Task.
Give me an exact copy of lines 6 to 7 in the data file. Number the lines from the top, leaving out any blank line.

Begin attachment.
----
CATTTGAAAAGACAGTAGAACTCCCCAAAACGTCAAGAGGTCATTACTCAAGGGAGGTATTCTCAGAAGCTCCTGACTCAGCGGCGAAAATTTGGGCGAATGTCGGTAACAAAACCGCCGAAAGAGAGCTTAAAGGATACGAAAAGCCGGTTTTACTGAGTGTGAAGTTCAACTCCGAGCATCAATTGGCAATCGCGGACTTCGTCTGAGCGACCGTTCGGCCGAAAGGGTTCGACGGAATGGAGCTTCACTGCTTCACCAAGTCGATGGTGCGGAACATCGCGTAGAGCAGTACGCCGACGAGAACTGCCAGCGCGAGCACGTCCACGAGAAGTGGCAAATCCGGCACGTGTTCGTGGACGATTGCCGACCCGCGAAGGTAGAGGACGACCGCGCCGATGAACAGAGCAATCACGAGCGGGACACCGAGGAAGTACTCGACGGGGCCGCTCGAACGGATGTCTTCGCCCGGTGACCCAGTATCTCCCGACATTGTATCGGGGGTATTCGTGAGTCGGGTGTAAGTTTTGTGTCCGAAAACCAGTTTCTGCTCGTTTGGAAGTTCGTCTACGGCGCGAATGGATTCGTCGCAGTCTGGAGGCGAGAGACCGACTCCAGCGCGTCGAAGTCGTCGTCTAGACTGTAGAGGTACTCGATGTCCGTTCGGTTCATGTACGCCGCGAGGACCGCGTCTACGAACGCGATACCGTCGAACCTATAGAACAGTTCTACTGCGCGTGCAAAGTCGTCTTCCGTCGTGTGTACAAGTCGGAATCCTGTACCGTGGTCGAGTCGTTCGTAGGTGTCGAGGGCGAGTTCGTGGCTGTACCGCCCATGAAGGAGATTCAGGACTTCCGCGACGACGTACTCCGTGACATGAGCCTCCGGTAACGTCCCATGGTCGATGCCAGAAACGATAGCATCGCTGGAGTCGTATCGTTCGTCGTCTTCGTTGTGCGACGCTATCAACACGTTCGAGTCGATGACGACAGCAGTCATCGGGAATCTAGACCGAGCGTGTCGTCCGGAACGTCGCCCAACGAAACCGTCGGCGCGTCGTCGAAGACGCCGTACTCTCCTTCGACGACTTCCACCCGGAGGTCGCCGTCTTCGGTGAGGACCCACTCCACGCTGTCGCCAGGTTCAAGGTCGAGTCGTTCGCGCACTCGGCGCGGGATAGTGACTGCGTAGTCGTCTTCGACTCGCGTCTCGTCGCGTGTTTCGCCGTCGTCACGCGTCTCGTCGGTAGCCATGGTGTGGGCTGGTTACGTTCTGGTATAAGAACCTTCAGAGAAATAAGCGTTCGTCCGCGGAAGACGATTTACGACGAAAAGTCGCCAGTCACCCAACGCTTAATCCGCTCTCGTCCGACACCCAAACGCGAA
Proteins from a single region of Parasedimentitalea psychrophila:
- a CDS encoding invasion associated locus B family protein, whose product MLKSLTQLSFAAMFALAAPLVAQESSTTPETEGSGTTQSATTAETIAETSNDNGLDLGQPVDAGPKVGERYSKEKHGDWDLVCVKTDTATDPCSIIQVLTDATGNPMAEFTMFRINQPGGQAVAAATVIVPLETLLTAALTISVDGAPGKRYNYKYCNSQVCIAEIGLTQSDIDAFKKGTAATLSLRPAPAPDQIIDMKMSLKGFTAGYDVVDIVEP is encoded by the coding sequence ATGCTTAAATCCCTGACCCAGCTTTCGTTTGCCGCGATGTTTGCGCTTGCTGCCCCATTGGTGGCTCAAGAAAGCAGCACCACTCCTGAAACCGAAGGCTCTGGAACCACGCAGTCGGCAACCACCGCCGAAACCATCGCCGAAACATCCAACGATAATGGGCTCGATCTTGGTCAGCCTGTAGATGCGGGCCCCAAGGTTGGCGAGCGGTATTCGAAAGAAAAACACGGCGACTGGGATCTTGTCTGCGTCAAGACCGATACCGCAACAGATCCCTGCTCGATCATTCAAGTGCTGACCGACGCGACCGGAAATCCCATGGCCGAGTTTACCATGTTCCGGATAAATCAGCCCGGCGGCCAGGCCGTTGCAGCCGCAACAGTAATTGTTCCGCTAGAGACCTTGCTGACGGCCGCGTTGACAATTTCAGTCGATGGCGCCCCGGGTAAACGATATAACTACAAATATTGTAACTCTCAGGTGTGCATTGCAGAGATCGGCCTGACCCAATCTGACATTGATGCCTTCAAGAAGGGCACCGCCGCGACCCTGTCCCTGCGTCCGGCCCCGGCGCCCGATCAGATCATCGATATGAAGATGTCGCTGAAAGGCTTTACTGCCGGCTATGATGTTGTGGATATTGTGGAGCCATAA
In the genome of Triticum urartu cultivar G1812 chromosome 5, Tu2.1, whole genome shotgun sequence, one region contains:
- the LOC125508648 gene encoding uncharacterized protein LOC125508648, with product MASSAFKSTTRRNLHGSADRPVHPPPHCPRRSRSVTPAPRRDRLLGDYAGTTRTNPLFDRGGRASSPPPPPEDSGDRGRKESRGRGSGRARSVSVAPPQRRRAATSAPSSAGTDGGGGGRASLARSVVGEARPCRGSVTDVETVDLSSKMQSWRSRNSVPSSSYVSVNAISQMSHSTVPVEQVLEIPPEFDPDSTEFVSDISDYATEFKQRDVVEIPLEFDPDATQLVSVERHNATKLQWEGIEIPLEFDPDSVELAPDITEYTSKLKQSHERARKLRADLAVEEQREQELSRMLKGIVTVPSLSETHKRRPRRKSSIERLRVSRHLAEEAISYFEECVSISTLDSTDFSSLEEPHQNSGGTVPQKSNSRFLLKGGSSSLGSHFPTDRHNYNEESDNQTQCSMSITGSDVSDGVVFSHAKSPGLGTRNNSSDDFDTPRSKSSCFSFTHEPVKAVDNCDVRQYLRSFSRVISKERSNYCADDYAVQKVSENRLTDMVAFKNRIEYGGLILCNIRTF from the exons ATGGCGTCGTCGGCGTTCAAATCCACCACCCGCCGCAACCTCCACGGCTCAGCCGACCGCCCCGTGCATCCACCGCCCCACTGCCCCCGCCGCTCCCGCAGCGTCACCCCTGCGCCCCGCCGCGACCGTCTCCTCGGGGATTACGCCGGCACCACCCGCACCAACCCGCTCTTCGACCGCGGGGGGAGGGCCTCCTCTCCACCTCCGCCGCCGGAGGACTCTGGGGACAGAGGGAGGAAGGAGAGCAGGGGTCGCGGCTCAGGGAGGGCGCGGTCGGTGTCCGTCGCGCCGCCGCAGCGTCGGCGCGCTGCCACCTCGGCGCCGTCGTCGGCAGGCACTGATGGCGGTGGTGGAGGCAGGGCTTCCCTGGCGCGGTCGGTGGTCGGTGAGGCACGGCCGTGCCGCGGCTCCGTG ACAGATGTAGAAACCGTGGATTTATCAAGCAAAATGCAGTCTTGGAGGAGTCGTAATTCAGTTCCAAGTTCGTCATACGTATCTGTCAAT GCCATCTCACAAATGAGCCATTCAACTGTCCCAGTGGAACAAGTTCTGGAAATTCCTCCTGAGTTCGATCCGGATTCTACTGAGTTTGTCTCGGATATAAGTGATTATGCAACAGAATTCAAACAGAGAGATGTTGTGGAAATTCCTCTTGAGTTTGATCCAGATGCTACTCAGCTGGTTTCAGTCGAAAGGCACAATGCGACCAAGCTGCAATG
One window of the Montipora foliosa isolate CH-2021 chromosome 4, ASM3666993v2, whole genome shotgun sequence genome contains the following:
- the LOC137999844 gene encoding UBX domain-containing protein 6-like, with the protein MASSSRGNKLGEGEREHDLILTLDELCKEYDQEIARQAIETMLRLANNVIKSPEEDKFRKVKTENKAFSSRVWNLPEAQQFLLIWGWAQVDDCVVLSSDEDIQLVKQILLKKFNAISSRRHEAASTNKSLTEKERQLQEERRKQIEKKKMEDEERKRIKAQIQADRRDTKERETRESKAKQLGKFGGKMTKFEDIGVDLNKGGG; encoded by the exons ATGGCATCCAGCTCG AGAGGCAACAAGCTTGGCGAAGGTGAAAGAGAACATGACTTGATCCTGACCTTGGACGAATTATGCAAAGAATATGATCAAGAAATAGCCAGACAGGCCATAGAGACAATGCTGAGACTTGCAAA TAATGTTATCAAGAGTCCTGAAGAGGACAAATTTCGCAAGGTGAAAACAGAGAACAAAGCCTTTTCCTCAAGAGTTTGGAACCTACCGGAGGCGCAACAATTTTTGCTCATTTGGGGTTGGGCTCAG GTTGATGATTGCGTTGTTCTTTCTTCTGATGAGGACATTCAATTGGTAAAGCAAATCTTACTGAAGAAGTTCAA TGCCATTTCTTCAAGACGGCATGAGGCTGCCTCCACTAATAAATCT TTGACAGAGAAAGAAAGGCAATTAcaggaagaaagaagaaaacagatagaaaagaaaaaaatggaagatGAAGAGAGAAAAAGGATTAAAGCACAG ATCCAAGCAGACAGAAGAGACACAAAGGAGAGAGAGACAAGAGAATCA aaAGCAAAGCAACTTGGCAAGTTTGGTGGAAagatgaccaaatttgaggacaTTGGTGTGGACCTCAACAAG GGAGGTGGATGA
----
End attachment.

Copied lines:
One window of the Montipora foliosa isolate CH-2021 chromosome 4, ASM3666993v2, whole genome shotgun sequence genome contains the following:
- the LOC137999844 gene encoding UBX domain-containing protein 6-like, with the protein MASSSRGNKLGEGEREHDLILTLDELCKEYDQEIARQAIETMLRLANNVIKSPEEDKFRKVKTENKAFSSRVWNLPEAQQFLLIWGWAQVDDCVVLSSDEDIQLVKQILLKKFNAISSRRHEAASTNKSLTEKERQLQEERRKQIEKKKMEDEERKRIKAQIQADRRDTKERETRESKAKQLGKFGGKMTKFEDIGVDLNKGGG; encoded by the exons ATGGCATCCAGCTCG AGAGGCAACAAGCTTGGCGAAGGTGAAAGAGAACATGACTTGATCCTGACCTTGGACGAATTATGCAAAGAATATGATCAAGAAATAGCCAGACAGGCCATAGAGACAATGCTGAGACTTGCAAA TAATGTTATCAAGAGTCCTGAAGAGGACAAATTTCGCAAGGTGAAAACAGAGAACAAAGCCTTTTCCTCAAGAGTTTGGAACCTACCGGAGGCGCAACAATTTTTGCTCATTTGGGGTTGGGCTCAG GTTGATGATTGCGTTGTTCTTTCTTCTGATGAGGACATTCAATTGGTAAAGCAAATCTTACTGAAGAAGTTCAA TGCCATTTCTTCAAGACGGCATGAGGCTGCCTCCACTAATAAATCT TTGACAGAGAAAGAAAGGCAATTAcaggaagaaagaagaaaacagatagaaaagaaaaaaatggaagatGAAGAGAGAAAAAGGATTAAAGCACAG ATCCAAGCAGACAGAAGAGACACAAAGGAGAGAGAGACAAGAGAATCA aaAGCAAAGCAACTTGGCAAGTTTGGTGGAAagatgaccaaatttgaggacaTTGGTGTGGACCTCAACAAG GGAGGTGGATGA